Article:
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A CurtainUp Review
By Elyse Sommer
The Original Review of Via Dolorosa on Broadway With David Hare, also by Elyse Sommer
If there were a theatrical award for chutzpah, this year's winner would surely be a man one hardly associates with Jewish expressions -- Sir David Hare. Until he and Israel turned fifty, Hare left its people as source material for the pens of writers like his friend Philip Roth. But Roth persuaded him that "These people are so crazy there's room enough for all of us."' And so, two years ago, this gentile Englishman set off for his first visit to the country where he had many professional connections (his visit coincided with a production of Amy's View). Upon his return he wrote up his experiences and enlisted the excellent Stephen Daldry to turn it into a solo play starring himself. With the help of Mr. Daldry and his creative team his monologue does have the aura of a real play.
The clever Ian MacNeil has created a raked wooden stage effectively lit by Rick Fisher. At stage right and left are some tables and chairs and at stage rear a short iron-railed wooden bridge leads to the backstage wall of the theater from which Hare enters and exits. At one point the simplicity of the set is sabotaged by a rather kitschy and Broadway-pandering glimpse of the old city in accompaniment to Hare's arrival at the wailing wall.
Hare, who admittedly hasn't acted since his school days, has great personal charm and a fine comic flair. He may be an alien in terms of being on the stage end of the theater but this befits his role as a gentile in the contentious world of Jews and Palestinians. He introduces us to a procession of people encountered on his journey, shifting from his voice to theirs. The effect is more the performance of an animated raconteur or college professor than that of a gifted mimic and character portraitist.
What we have here is not so much an actor than an astute well-spoken investigative reporter whose curiosity led him to explore not only the ever deepening differences between the Arabs and the Israelis but between orthodox and secular Jews. Thus he talks to Jewish settlers on the West Bank who remain bitter toward Rabin and rationalize guilt about his assassination by an ultra orthodox Jew by saying he could have prevented it. He talks to a left winger who traces the "un-Jewish" emphasis on land over life to the 6-Day war. He also talks to Palestinians disgusted with Arafat's government. Being a man of the theater, he also meets with colleagues, including two directors of a Romeo and Juliet with Jewish Montagues and Arab Capulets who really hated each other.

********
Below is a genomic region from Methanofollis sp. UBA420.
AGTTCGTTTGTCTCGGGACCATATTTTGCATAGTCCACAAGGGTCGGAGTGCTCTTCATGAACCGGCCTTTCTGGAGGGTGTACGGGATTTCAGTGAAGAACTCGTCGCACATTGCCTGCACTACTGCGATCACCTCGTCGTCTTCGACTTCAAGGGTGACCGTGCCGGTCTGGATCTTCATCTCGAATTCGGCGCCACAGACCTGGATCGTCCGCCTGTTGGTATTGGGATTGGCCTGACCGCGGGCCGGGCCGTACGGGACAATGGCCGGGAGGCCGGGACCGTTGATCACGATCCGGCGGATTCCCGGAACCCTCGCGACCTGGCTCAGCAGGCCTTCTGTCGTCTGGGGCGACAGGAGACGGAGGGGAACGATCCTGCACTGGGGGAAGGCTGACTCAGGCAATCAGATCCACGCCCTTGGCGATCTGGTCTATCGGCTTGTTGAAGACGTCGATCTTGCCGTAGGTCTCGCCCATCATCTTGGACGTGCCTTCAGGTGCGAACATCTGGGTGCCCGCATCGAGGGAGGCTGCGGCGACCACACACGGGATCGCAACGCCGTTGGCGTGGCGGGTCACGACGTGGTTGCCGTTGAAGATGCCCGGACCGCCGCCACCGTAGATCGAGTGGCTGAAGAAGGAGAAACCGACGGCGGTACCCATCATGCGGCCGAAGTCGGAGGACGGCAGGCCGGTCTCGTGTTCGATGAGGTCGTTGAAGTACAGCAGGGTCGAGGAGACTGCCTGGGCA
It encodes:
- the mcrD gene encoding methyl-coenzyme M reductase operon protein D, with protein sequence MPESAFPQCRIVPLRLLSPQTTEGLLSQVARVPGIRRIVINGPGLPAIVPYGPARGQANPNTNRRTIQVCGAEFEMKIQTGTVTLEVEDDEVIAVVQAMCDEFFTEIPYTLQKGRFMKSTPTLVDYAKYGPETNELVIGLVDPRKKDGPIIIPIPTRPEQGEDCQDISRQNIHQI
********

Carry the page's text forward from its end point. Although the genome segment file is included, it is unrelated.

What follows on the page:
Whatever genre you feel best fits Via Dolorosa -- play, travelogue masquerading as play, philosophical monologue -- it's richly seasoned with memorable phrases from a gifted wordsmith and good listener. He compares going from Israel to the Gaza Strip to "driving from California to Bangladesh." He gracefully sums up his agenda with these questions: "Are we where we live or are we what we think? What matters? Stones or ideas?" (His reaction to returning to his home in England shows that even this man of ideas understands the importance of stones).
If the Booth had set up a stand selling the 96-page book which also includes Hare's lecture, "When Shall We Live", no doubt quite a few copies would be bought by exiting enthusiasts. The book's sales rating at Amazon is not in the 3 or even 4 figures, but a very respectable 38,529. I suspect this show's limited run will also sell a respectable if not spectacular number of tickets, especially as some highly anticipated other London hits with unquestionable credentials as full-fledged plays open up in the Via Dolorosa neighborhood. That includes Amy's View which Mr. Hare turned over to professional actors who include Dame Judy Dench.
Maybe Sir Hare can persuade the versatile Dame Judy to do her own ninety minute meditation on her working visit to New York. It would be the very thing to make the staged travel lecture a regular sub-genre under the solo show umbrella.